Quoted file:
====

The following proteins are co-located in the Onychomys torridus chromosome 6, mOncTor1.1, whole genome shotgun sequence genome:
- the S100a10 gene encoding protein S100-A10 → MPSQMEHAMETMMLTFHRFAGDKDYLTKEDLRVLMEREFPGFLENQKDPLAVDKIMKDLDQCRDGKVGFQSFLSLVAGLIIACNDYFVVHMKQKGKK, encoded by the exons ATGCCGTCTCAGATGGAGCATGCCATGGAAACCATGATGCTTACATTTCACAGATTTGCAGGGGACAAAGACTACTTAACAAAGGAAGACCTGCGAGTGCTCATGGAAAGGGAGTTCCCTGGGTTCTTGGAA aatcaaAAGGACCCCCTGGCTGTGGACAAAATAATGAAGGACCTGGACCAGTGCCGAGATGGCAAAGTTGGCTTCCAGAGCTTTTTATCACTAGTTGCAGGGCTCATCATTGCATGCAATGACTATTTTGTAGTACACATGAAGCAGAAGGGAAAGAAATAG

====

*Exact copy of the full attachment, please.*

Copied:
The following proteins are co-located in the Onychomys torridus chromosome 6, mOncTor1.1, whole genome shotgun sequence genome:
- the S100a10 gene encoding protein S100-A10 → MPSQMEHAMETMMLTFHRFAGDKDYLTKEDLRVLMEREFPGFLENQKDPLAVDKIMKDLDQCRDGKVGFQSFLSLVAGLIIACNDYFVVHMKQKGKK, encoded by the exons ATGCCGTCTCAGATGGAGCATGCCATGGAAACCATGATGCTTACATTTCACAGATTTGCAGGGGACAAAGACTACTTAACAAAGGAAGACCTGCGAGTGCTCATGGAAAGGGAGTTCCCTGGGTTCTTGGAA aatcaaAAGGACCCCCTGGCTGTGGACAAAATAATGAAGGACCTGGACCAGTGCCGAGATGGCAAAGTTGGCTTCCAGAGCTTTTTATCACTAGTTGCAGGGCTCATCATTGCATGCAATGACTATTTTGTAGTACACATGAAGCAGAAGGGAAAGAAATAG